Central Asia Policy Brief No. 5, October 2012
By Michael Denison
One of the coordinates structuring geopolitics in Central Asia since the dissolution of the Soviet Union has been competition for development of the region’s oil and gas reserves.
The oil and gas industry is in the throes of rapid transition. Patterns of global demand, supply and trade are changing rapidly, reducing the geopolitical salience of Central Asia’s oil and gas exports.
Security of supply from Central Asia is a lower order concern for China – its focus will be on maintaining strong political and commercial relation-ships; Russia will prioritize the retention of supplies to its domestic market; the geopolitical interest of the West in the region will be increasingly confined to non-state security threats.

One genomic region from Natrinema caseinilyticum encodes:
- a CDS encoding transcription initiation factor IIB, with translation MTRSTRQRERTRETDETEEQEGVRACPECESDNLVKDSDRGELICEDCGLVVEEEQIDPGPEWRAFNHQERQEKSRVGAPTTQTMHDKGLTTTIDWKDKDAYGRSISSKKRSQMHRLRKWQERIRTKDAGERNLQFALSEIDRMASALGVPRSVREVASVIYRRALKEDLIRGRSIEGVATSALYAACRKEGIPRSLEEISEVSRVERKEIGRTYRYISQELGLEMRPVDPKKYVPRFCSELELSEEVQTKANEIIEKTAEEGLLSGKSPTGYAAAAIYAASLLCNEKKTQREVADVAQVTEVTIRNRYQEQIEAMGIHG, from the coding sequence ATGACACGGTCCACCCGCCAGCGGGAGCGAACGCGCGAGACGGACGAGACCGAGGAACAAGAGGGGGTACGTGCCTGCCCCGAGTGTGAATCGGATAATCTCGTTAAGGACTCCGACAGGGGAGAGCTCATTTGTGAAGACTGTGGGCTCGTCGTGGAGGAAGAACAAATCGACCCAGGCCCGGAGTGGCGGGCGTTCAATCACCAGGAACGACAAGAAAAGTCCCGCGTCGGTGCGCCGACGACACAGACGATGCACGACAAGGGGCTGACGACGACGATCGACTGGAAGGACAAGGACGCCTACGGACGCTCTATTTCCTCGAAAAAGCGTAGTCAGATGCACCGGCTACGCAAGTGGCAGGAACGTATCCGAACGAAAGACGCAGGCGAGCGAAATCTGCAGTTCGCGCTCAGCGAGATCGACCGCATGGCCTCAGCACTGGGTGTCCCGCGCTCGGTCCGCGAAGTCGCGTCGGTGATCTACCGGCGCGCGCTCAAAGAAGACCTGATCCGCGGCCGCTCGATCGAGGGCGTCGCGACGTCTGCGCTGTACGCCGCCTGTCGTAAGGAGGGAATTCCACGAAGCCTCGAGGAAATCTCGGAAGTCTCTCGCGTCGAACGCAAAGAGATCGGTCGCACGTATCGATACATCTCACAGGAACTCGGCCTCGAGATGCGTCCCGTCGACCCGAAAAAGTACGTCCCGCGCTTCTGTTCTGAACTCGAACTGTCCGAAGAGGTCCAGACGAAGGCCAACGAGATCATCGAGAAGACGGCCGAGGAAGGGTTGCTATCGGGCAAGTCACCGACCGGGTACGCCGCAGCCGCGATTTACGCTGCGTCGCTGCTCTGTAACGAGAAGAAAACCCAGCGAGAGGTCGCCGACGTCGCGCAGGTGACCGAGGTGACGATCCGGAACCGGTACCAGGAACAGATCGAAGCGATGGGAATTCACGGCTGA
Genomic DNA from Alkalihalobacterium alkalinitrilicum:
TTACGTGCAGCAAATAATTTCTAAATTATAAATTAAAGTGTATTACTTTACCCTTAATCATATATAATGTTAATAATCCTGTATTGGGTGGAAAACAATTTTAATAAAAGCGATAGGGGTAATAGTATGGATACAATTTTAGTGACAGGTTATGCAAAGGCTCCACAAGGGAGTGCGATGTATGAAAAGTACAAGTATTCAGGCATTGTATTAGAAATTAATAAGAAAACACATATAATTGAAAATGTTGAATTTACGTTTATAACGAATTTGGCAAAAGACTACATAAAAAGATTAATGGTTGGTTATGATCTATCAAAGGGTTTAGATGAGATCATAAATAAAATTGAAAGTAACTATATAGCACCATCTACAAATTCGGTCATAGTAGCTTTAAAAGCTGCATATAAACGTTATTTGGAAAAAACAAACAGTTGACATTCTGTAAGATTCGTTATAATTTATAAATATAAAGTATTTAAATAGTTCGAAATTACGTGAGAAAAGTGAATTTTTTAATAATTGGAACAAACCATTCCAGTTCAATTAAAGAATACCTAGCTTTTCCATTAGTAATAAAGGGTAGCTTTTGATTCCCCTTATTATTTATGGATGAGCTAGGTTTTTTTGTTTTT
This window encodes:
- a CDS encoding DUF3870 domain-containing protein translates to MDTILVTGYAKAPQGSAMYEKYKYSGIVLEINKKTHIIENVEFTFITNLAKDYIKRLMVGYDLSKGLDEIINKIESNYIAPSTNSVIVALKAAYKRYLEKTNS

- Islamic Finance in Central Asia: A Religious or Political Influence?
- Stakes and Perspectives of the Portable Telephones Market in Central Asia
- EU Central Asia Policy: Steady as She Goes
- Armament Strategies and Development of the Kazakhstani Military-Industrial Complex: Stakes and Prospects
- Factoring Mongolia’s non-Membership In the Shanghai Cooperation Organization